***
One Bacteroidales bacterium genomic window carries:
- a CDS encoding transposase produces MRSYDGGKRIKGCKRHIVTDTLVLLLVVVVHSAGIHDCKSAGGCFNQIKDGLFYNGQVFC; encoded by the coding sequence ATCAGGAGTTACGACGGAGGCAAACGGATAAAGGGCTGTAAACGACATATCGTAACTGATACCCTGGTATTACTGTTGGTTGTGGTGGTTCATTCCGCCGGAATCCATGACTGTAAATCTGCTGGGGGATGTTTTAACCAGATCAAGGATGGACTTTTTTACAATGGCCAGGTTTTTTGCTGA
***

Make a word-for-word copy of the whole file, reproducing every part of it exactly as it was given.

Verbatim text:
One Bacteroidales bacterium genomic window carries:
- a CDS encoding transposase produces MRSYDGGKRIKGCKRHIVTDTLVLLLVVVVHSAGIHDCKSAGGCFNQIKDGLFYNGQVFC; encoded by the coding sequence ATCAGGAGTTACGACGGAGGCAAACGGATAAAGGGCTGTAAACGACATATCGTAACTGATACCCTGGTATTACTGTTGGTTGTGGTGGTTCATTCCGCCGGAATCCATGACTGTAAATCTGCTGGGGGATGTTTTAACCAGATCAAGGATGGACTTTTTTACAATGGCCAGGTTTTTTGCTGA